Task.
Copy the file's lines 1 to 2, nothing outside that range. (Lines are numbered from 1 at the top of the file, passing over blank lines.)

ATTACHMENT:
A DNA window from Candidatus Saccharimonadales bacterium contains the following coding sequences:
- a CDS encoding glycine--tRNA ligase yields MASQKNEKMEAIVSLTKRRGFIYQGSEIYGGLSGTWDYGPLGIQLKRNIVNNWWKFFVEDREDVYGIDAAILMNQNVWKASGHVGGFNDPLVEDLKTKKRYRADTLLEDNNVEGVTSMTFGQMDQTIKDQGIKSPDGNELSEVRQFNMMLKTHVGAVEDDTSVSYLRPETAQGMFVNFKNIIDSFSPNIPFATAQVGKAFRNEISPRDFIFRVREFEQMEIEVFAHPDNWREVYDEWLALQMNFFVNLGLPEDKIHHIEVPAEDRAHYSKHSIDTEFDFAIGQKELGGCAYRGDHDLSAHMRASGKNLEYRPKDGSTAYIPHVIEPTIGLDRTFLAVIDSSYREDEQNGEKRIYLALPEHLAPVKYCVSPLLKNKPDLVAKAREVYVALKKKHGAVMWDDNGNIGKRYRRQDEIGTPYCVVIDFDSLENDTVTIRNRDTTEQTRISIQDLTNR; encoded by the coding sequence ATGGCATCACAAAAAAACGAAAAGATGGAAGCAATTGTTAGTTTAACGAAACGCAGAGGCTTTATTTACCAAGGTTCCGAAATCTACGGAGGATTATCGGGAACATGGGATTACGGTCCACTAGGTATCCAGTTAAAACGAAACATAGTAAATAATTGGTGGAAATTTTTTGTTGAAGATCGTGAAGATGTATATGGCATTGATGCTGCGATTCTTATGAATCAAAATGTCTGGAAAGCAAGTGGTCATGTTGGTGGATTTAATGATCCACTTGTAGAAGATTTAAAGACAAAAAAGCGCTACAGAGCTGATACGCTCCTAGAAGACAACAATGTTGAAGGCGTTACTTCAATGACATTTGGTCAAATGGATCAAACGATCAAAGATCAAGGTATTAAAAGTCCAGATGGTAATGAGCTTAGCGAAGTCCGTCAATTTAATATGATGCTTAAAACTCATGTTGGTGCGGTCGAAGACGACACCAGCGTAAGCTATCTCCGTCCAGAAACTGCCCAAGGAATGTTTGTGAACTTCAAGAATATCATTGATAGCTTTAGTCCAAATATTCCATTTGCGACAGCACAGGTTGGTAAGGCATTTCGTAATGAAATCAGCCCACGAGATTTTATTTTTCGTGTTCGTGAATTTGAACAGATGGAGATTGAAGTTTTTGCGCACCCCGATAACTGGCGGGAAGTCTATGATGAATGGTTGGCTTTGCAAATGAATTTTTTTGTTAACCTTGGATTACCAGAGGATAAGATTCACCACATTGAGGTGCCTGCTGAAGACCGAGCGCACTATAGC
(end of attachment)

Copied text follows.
A DNA window from Candidatus Saccharimonadales bacterium contains the following coding sequences:
- a CDS encoding glycine--tRNA ligase yields MASQKNEKMEAIVSLTKRRGFIYQGSEIYGGLSGTWDYGPLGIQLKRNIVNNWWKFFVEDREDVYGIDAAILMNQNVWKASGHVGGFNDPLVEDLKTKKRYRADTLLEDNNVEGVTSMTFGQMDQTIKDQGIKSPDGNELSEVRQFNMMLKTHVGAVEDDTSVSYLRPETAQGMFVNFKNIIDSFSPNIPFATAQVGKAFRNEISPRDFIFRVREFEQMEIEVFAHPDNWREVYDEWLALQMNFFVNLGLPEDKIHHIEVPAEDRAHYSKHSIDTEFDFAIGQKELGGCAYRGDHDLSAHMRASGKNLEYRPKDGSTAYIPHVIEPTIGLDRTFLAVIDSSYREDEQNGEKRIYLALPEHLAPVKYCVSPLLKNKPDLVAKAREVYVALKKKHGAVMWDDNGNIGKRYRRQDEIGTPYCVVIDFDSLENDTVTIRNRDTTEQTRISIQDLTNR; encoded by the coding sequence ATGGCATCACAAAAAAACGAAAAGATGGAAGCAATTGTTAGTTTAACGAAACGCAGAGGCTTTATTTACCAAGGTTCCGAAATCTACGGAGGATTATCGGGAACATGGGATTACGGTCCACTAGGTATCCAGTTAAAACGAAACATAGTAAATAATTGGTGGAAATTTTTTGTTGAAGATCGTGAAGATGTATATGGCATTGATGCTGCGATTCTTATGAATCAAAATGTCTGGAAAGCAAGTGGTCATGTTGGTGGATTTAATGATCCACTTGTAGAAGATTTAAAGACAAAAAAGCGCTACAGAGCTGATACGCTCCTAGAAGACAACAATGTTGAAGGCGTTACTTCAATGACATTTGGTCAAATGGATCAAACGATCAAAGATCAAGGTATTAAAAGTCCAGATGGTAATGAGCTTAGCGAAGTCCGTCAATTTAATATGATGCTTAAAACTCATGTTGGTGCGGTCGAAGACGACACCAGCGTAAGCTATCTCCGTCCAGAAACTGCCCAAGGAATGTTTGTGAACTTCAAGAATATCATTGATAGCTTTAGTCCAAATATTCCATTTGCGACAGCACAGGTTGGTAAGGCATTTCGTAATGAAATCAGCCCACGAGATTTTATTTTTCGTGTTCGTGAATTTGAACAGATGGAGATTGAAGTTTTTGCGCACCCCGATAACTGGCGGGAAGTCTATGATGAATGGTTGGCTTTGCAAATGAATTTTTTTGTTAACCTTGGATTACCAGAGGATAAGATTCACCACATTGAGGTGCCTGCTGAAGACCGAGCGCACTATAGC